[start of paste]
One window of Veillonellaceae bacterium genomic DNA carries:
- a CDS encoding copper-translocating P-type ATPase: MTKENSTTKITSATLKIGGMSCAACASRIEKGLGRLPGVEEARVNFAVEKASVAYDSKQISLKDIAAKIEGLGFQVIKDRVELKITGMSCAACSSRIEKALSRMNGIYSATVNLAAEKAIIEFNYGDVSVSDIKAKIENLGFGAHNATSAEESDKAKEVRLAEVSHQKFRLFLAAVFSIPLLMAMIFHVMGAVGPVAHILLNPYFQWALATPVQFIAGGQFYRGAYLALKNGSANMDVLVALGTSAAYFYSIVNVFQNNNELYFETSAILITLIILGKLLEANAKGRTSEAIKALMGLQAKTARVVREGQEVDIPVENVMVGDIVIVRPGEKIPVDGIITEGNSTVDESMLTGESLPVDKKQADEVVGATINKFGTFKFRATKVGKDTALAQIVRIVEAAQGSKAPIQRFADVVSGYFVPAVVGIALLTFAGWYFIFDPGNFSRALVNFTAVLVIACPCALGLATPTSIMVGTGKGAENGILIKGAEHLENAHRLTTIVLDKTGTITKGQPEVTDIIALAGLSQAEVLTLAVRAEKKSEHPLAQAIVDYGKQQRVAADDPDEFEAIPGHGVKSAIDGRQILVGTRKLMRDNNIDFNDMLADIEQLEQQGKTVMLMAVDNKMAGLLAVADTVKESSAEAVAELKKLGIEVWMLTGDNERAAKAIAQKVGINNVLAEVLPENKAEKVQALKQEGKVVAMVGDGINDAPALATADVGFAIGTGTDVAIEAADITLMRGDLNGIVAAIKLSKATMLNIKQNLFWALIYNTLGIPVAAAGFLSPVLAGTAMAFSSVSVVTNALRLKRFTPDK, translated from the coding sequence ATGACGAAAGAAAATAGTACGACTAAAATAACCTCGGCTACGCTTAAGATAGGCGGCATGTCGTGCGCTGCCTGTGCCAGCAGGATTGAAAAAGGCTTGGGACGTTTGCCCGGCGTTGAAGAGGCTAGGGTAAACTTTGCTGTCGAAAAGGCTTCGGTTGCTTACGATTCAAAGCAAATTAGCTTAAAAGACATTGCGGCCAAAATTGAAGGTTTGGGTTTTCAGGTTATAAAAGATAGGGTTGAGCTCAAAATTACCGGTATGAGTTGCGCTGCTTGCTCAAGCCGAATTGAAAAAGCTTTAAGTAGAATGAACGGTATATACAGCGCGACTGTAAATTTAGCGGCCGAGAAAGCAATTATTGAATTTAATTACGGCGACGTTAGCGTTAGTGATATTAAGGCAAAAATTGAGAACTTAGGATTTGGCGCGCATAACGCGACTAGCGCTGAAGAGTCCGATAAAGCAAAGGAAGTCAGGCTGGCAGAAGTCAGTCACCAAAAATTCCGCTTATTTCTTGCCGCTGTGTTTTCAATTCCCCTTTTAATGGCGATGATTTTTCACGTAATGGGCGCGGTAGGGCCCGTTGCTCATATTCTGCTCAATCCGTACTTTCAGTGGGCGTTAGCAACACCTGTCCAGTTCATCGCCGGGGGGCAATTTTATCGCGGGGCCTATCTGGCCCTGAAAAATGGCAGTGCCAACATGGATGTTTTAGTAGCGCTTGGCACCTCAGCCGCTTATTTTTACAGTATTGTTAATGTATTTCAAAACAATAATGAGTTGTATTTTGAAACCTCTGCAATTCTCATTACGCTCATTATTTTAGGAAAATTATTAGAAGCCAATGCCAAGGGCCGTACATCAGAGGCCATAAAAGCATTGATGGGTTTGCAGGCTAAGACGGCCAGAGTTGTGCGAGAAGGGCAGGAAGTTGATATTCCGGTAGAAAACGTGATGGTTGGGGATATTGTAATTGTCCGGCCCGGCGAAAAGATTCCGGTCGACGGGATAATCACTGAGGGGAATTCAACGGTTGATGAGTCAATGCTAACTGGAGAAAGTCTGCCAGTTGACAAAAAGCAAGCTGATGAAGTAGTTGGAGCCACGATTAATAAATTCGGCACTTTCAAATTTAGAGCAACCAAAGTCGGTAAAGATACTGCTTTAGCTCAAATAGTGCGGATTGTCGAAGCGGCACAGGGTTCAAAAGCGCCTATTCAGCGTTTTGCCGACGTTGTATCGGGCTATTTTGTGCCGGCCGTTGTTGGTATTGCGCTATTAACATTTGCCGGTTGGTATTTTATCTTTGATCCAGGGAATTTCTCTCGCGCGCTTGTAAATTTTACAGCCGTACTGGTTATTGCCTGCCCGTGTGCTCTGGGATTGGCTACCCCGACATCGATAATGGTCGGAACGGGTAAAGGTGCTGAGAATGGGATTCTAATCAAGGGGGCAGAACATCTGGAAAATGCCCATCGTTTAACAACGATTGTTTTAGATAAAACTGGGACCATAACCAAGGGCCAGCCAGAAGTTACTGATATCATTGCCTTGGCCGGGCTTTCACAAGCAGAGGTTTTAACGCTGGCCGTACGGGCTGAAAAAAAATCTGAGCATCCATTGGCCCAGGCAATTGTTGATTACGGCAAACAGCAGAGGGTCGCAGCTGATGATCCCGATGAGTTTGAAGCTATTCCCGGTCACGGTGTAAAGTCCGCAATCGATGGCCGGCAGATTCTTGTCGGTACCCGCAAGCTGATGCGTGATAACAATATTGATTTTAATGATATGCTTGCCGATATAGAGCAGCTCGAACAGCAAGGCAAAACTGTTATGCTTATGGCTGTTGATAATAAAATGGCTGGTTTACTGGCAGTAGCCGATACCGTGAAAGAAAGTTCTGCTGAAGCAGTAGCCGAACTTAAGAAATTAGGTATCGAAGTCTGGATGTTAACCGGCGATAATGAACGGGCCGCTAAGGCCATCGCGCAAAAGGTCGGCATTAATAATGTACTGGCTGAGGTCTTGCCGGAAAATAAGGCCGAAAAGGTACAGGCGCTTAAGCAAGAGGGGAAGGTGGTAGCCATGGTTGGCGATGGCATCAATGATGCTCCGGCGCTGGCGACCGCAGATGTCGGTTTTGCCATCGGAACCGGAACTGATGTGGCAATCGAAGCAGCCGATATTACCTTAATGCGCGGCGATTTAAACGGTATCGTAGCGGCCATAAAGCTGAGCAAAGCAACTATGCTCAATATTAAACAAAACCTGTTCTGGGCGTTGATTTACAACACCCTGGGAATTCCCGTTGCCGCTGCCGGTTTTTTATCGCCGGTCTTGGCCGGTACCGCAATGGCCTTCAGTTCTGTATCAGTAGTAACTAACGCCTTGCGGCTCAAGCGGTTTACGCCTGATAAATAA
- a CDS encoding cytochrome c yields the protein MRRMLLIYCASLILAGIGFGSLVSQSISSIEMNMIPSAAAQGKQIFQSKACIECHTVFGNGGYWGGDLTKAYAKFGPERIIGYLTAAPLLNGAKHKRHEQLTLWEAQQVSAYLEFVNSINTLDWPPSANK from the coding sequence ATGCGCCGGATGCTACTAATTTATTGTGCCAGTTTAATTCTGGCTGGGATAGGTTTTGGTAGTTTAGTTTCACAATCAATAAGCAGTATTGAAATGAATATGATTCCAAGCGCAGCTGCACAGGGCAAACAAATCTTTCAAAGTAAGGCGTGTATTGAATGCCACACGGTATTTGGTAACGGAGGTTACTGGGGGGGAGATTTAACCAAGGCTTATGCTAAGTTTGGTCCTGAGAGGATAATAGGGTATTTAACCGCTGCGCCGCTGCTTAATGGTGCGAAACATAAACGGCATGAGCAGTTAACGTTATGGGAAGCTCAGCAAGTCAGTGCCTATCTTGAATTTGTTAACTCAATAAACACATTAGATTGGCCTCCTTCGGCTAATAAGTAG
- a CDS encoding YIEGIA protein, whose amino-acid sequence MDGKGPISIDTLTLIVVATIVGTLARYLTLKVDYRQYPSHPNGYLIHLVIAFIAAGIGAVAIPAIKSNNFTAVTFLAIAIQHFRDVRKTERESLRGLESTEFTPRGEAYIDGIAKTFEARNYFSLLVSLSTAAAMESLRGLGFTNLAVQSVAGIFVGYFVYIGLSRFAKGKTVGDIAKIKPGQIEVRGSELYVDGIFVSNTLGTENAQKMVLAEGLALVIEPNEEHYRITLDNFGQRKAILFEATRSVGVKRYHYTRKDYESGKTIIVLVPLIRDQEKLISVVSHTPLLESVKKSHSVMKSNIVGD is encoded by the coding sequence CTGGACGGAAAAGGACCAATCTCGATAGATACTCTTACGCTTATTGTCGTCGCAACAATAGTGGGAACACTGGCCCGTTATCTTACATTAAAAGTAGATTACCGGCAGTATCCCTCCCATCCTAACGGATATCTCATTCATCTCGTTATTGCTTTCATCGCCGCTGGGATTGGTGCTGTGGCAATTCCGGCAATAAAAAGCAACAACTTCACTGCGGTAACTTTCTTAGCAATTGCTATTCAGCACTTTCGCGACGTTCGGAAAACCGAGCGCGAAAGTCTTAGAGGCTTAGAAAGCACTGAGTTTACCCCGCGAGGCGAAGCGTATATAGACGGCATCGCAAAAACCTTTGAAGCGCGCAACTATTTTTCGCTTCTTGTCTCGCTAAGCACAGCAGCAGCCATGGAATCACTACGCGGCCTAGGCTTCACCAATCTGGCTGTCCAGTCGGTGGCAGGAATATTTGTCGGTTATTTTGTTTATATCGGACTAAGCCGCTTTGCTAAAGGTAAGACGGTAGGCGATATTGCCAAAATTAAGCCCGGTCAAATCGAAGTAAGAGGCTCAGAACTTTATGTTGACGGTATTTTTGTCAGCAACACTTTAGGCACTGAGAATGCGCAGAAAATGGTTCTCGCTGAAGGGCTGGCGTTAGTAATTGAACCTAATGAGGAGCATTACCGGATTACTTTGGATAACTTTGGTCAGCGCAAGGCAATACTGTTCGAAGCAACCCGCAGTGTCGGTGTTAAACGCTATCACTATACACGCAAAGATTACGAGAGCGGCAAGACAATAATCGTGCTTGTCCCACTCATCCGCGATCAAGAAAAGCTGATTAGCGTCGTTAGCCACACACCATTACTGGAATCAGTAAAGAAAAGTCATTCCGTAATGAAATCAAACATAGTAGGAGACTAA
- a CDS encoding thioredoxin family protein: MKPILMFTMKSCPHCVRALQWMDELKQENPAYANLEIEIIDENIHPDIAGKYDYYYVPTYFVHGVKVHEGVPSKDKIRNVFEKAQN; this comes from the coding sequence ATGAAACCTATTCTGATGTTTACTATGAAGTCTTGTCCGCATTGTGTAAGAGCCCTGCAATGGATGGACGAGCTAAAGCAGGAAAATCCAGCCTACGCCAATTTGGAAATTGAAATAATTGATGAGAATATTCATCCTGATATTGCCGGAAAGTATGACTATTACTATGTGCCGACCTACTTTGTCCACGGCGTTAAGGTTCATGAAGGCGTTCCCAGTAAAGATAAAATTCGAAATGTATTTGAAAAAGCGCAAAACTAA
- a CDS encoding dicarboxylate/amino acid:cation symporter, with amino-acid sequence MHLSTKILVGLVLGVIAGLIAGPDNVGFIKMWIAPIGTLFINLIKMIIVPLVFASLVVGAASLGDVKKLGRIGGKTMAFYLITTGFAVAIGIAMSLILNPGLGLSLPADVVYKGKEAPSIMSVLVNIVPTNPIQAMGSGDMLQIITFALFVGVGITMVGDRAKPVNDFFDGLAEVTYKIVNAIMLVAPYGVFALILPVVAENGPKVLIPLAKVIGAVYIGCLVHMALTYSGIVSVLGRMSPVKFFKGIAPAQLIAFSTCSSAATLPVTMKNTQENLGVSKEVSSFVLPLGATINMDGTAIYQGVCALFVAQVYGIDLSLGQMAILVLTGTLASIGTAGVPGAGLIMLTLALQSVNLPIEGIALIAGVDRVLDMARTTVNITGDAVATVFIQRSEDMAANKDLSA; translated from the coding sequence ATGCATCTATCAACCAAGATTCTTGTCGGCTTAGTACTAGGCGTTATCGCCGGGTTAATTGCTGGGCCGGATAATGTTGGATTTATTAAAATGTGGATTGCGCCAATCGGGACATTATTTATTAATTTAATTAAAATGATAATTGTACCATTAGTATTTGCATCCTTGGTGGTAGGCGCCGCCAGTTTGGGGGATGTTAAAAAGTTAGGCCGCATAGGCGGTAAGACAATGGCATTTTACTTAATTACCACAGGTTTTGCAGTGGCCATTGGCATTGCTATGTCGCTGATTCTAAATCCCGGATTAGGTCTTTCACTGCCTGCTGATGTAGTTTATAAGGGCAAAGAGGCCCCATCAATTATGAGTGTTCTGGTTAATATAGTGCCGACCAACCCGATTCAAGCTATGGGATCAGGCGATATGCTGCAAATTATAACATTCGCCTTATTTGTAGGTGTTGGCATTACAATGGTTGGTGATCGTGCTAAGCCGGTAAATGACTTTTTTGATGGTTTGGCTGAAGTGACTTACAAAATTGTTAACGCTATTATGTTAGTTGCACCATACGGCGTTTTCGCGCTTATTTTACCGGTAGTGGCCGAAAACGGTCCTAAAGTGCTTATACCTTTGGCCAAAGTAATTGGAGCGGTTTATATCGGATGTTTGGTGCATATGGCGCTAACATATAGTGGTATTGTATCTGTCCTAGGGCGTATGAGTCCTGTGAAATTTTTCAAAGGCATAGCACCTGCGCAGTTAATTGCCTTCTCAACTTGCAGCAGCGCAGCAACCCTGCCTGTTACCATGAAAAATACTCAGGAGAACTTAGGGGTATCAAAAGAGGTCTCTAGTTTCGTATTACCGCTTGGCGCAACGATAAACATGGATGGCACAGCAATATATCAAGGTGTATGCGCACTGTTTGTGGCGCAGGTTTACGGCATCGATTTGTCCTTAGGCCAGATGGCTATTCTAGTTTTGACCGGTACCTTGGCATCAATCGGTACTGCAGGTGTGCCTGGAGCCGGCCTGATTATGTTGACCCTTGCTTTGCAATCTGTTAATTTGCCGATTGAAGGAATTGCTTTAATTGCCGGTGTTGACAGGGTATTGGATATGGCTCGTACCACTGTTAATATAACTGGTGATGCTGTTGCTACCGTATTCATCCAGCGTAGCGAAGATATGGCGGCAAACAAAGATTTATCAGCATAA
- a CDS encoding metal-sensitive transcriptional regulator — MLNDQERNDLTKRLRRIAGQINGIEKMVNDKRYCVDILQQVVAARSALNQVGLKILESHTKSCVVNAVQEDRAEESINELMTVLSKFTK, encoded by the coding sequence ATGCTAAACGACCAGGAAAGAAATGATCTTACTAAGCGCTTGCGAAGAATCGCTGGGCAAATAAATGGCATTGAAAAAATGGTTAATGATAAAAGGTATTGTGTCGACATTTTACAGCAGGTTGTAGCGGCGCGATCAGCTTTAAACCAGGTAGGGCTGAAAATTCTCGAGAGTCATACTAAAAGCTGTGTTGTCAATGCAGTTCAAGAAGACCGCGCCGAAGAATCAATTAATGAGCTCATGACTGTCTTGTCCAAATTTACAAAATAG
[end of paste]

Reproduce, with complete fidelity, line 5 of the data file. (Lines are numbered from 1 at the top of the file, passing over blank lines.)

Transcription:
- a CDS encoding thioredoxin family protein: MKPILMFTMKSCPHCVRALQWMDELKQENPAYANLEIEIIDENIHPDIAGKYDYYYVPTYFVHGVKVHEGVPSKDKIRNVFEKAQN; this comes from the coding sequence ATGAAACCTATTCTGATGTTTACTATGAAGTCTTGTCCGCATTGTGTAAGAGCCCTGCAATGGATGGACGAGCTAAAGCAGGAAAATCCAGCCTACGCCAATTTGGAAATTGAAATAATTGATGAGAATATTCATCCTGATATTGCCGGAAAGTATGACTATTACTATGTGCCGACCTACTTTGTCCACGGCGTTAAGGTTCATGAAGGCGTTCCCAGTAAAGATAAAATTCGAAATGTATTTGAAAAAGCGCAAAACTAA